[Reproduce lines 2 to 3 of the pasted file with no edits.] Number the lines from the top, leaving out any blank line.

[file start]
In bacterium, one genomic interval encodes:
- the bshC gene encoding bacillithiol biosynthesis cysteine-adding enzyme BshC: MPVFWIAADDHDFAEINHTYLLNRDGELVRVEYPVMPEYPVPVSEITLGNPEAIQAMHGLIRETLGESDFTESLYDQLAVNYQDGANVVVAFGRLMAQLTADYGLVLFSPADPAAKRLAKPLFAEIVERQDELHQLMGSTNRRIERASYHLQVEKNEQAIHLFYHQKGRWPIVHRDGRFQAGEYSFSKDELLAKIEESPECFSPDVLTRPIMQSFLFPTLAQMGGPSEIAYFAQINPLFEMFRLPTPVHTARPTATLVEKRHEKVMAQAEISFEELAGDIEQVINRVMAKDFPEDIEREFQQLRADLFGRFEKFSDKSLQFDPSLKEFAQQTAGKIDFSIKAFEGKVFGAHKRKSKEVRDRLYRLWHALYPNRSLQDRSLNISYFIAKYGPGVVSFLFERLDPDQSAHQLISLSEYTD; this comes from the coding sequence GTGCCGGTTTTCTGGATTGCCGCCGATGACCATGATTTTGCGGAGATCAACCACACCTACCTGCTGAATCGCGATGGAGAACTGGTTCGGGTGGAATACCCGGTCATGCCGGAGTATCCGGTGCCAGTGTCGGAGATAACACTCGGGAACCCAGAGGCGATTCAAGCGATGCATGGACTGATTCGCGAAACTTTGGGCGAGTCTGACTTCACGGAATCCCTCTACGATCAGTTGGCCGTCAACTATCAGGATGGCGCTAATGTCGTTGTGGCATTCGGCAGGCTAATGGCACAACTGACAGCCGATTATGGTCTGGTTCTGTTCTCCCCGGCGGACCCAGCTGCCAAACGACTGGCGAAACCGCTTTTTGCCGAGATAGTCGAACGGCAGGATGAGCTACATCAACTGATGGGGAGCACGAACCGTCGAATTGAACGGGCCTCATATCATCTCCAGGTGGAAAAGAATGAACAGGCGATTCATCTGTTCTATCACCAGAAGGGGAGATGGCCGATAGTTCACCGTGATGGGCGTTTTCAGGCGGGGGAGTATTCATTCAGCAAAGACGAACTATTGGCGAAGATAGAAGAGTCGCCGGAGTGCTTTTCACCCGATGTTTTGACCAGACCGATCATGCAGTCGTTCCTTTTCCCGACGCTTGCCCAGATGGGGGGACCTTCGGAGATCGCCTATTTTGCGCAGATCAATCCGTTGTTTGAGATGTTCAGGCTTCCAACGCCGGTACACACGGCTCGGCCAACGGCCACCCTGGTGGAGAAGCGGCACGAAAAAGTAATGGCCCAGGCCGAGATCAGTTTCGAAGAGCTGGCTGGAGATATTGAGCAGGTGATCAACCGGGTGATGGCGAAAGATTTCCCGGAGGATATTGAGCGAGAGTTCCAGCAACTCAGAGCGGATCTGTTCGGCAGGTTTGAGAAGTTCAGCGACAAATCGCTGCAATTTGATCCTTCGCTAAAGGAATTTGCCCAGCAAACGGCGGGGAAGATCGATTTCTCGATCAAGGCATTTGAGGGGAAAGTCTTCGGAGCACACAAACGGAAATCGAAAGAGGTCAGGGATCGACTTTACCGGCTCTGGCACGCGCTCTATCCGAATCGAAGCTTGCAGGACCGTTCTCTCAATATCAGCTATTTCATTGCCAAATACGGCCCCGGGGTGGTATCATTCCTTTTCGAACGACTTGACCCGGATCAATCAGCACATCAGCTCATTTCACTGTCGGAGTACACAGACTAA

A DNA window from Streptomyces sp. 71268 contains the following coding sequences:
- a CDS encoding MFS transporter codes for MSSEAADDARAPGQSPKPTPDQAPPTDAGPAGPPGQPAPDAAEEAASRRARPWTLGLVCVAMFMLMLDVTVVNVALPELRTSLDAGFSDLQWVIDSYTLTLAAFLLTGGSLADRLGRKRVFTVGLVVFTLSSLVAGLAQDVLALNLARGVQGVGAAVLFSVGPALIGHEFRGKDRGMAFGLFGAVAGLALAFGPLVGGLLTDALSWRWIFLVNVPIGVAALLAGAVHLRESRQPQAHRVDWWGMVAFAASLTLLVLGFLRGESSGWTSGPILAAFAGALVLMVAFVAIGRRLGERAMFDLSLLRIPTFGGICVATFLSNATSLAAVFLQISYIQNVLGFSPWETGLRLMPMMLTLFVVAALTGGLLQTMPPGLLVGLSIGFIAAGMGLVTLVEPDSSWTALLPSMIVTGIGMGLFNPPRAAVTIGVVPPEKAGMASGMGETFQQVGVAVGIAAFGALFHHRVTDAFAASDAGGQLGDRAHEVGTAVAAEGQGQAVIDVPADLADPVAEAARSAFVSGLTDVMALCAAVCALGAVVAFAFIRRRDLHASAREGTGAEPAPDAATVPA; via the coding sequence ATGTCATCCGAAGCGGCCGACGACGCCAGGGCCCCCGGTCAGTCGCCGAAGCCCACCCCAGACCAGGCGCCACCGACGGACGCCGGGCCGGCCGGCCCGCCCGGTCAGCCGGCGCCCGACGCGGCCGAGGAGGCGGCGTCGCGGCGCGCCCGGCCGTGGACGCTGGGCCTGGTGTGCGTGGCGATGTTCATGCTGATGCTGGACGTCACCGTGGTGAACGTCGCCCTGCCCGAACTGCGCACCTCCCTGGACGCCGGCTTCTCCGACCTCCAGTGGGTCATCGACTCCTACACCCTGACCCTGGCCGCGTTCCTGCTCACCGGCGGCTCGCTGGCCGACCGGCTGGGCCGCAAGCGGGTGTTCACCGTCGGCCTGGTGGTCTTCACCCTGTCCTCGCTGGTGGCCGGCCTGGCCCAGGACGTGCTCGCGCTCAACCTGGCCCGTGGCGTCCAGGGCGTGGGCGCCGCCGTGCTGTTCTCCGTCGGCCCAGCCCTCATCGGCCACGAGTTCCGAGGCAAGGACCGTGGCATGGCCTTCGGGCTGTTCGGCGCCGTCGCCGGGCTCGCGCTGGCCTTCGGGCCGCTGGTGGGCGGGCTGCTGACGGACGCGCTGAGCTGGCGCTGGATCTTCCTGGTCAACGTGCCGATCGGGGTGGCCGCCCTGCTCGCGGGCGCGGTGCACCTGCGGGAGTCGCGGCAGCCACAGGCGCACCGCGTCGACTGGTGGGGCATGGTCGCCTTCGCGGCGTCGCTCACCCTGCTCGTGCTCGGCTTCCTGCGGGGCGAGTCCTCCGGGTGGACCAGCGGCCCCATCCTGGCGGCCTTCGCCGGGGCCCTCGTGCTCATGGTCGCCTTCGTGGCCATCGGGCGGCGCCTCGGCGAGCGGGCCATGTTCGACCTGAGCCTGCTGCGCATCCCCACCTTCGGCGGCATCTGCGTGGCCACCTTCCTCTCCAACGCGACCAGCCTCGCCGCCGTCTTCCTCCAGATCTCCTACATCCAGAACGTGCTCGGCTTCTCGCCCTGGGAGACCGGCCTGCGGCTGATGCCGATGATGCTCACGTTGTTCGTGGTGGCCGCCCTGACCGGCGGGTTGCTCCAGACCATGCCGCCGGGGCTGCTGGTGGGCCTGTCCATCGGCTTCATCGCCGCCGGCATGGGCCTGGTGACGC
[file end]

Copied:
- the bshC gene encoding bacillithiol biosynthesis cysteine-adding enzyme BshC: MPVFWIAADDHDFAEINHTYLLNRDGELVRVEYPVMPEYPVPVSEITLGNPEAIQAMHGLIRETLGESDFTESLYDQLAVNYQDGANVVVAFGRLMAQLTADYGLVLFSPADPAAKRLAKPLFAEIVERQDELHQLMGSTNRRIERASYHLQVEKNEQAIHLFYHQKGRWPIVHRDGRFQAGEYSFSKDELLAKIEESPECFSPDVLTRPIMQSFLFPTLAQMGGPSEIAYFAQINPLFEMFRLPTPVHTARPTATLVEKRHEKVMAQAEISFEELAGDIEQVINRVMAKDFPEDIEREFQQLRADLFGRFEKFSDKSLQFDPSLKEFAQQTAGKIDFSIKAFEGKVFGAHKRKSKEVRDRLYRLWHALYPNRSLQDRSLNISYFIAKYGPGVVSFLFERLDPDQSAHQLISLSEYTD; this comes from the coding sequence GTGCCGGTTTTCTGGATTGCCGCCGATGACCATGATTTTGCGGAGATCAACCACACCTACCTGCTGAATCGCGATGGAGAACTGGTTCGGGTGGAATACCCGGTCATGCCGGAGTATCCGGTGCCAGTGTCGGAGATAACACTCGGGAACCCAGAGGCGATTCAAGCGATGCATGGACTGATTCGCGAAACTTTGGGCGAGTCTGACTTCACGGAATCCCTCTACGATCAGTTGGCCGTCAACTATCAGGATGGCGCTAATGTCGTTGTGGCATTCGGCAGGCTAATGGCACAACTGACAGCCGATTATGGTCTGGTTCTGTTCTCCCCGGCGGACCCAGCTGCCAAACGACTGGCGAAACCGCTTTTTGCCGAGATAGTCGAACGGCAGGATGAGCTACATCAACTGATGGGGAGCACGAACCGTCGAATTGAACGGGCCTCATATCATCTCCAGGTGGAAAAGAATGAACAGGCGATTCATCTGTTCTATCACCAGAAGGGGAGATGGCCGATAGTTCACCGTGATGGGCGTTTTCAGGCGGGGGAGTATTCATTCAGCAAAGACGAACTATTGGCGAAGATAGAAGAGTCGCCGGAGTGCTTTTCACCCGATGTTTTGACCAGACCGATCATGCAGTCGTTCCTTTTCCCGACGCTTGCCCAGATGGGGGGACCTTCGGAGATCGCCTATTTTGCGCAGATCAATCCGTTGTTTGAGATGTTCAGGCTTCCAACGCCGGTACACACGGCTCGGCCAACGGCCACCCTGGTGGAGAAGCGGCACGAAAAAGTAATGGCCCAGGCCGAGATCAGTTTCGAAGAGCTGGCTGGAGATATTGAGCAGGTGATCAACCGGGTGATGGCGAAAGATTTCCCGGAGGATATTGAGCGAGAGTTCCAGCAACTCAGAGCGGATCTGTTCGGCAGGTTTGAGAAGTTCAGCGACAAATCGCTGCAATTTGATCCTTCGCTAAAGGAATTTGCCCAGCAAACGGCGGGGAAGATCGATTTCTCGATCAAGGCATTTGAGGGGAAAGTCTTCGGAGCACACAAACGGAAATCGAAAGAGGTCAGGGATCGACTTTACCGGCTCTGGCACGCGCTCTATCCGAATCGAAGCTTGCAGGACCGTTCTCTCAATATCAGCTATTTCATTGCCAAATACGGCCCCGGGGTGGTATCATTCCTTTTCGAACGACTTGACCCGGATCAATCAGCACATCAGCTCATTTCACTGTCGGAGTACACAGACTAA

A DNA window from Streptomyces sp. 71268 contains the following coding sequences: